I finally, finally went to the National Theater (you know, the Bayerische Staatsoper, across from the Spaten between Odeonsplatz and Marienplatz).
There is so much high-falutin’ culture that I never take advantage of and it was high time. I badgered a good friend of mine and enjoyer of the arts to get me a ticket to anything and take me along.
It turns out that I am a big roob. Huge schock. We saw a ballet that consisted of two pieces The
Goldberg-Variationen followed by Gods and Dogs
. I did. not. get. the Goldberg-Variationen, it seemed like a bunch of silly hopping around. There were no outrageous costumes, moving sets or black swans careening to their deaths via glass-shard stab wound. Just simple piano music, no set, and what looked like dancers warming up. If I were less self-controlled I could have easily hollered out, Homer-Simpson style ‘Boooring!’ Fortunately my breeding is better than that.
The second ‘number’ was Gods and Dogs, choreographed by a Dutchman and very modern, or post-modern, but in any case very, very good. Clearly, I’m no connoisseur of the bal-lay or even an amateur with a basic knowledge of it. I GOT Gods and Dogs, though. It was powerful and gripping.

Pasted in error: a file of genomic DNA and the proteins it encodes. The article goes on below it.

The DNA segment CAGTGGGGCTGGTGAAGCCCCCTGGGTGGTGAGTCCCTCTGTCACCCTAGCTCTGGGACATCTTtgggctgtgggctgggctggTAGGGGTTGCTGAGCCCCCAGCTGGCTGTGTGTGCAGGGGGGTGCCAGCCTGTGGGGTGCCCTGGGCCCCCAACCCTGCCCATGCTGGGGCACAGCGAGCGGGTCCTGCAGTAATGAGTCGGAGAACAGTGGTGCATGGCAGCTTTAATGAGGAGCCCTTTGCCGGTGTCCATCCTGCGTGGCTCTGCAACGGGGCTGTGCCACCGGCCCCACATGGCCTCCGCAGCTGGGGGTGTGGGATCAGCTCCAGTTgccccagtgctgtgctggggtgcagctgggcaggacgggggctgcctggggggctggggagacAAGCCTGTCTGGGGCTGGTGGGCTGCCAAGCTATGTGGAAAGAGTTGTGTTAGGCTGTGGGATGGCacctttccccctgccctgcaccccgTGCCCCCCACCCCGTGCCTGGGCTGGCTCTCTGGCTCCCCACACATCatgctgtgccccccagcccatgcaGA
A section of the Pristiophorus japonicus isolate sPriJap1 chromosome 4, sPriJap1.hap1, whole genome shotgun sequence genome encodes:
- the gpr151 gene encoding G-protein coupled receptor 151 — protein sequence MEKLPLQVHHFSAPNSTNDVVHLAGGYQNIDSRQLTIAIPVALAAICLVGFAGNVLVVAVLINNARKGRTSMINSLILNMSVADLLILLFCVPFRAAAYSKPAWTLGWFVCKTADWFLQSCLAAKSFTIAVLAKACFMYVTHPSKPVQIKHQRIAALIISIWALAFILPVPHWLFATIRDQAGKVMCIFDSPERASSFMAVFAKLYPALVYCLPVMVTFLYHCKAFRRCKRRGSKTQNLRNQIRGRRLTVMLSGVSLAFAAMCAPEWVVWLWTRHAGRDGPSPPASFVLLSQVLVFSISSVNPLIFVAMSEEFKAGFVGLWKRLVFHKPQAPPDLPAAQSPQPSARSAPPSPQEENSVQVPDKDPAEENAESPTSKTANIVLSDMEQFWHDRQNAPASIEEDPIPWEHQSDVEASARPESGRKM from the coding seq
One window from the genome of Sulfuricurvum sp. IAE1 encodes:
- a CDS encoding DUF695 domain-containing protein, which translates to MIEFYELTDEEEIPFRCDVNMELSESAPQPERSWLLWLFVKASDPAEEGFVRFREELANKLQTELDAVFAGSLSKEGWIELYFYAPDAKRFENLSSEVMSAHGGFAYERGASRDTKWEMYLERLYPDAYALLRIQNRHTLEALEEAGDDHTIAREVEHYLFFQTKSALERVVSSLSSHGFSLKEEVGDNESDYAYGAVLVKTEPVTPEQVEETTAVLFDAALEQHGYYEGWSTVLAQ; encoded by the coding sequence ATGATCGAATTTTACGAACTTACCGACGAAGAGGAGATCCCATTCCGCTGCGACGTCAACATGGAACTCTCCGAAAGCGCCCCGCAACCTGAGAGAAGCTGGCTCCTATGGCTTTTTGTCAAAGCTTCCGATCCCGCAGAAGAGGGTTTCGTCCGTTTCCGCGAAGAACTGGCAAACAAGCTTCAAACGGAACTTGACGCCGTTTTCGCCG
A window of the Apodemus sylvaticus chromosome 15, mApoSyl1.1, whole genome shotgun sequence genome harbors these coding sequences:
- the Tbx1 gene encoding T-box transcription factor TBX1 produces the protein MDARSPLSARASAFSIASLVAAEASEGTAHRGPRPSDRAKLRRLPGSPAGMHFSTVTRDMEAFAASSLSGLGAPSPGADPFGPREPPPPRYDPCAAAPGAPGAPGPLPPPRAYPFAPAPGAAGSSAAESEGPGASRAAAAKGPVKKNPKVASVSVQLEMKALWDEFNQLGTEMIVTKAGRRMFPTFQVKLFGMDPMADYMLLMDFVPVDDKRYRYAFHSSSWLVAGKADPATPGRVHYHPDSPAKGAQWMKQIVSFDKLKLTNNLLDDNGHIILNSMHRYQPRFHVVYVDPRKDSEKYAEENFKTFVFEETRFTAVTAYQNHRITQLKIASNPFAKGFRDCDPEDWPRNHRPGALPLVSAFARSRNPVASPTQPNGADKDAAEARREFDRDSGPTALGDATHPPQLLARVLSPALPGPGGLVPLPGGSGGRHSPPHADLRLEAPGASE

My fancy-pants culturally sophisticated friend explained to me that the Goldberg Variation was choreographed in 1971 and was very radical for the time, which helped a bit. But even she conceded that it was kind of tedious.
What was not tedious or boring was the inside of the theater. I hope you enjoy my harried Instamatic snaps of it. It’s worth going just to see the inside. It made me want to wear an 18th century gown, arm-length white gloves and peek through opera-style binoculars (you can actually rent those for a few Euros, sans long holding stick). Alternatively I could imagine being one of the two grouchy magpie old-man muppets
in one of the theater booths.
Perhaps I’ll go again if the Nutcracker Suite is on or something similarly pedestrian that a pleb like me can enjoy. Or maybe I’ll go when this lady’s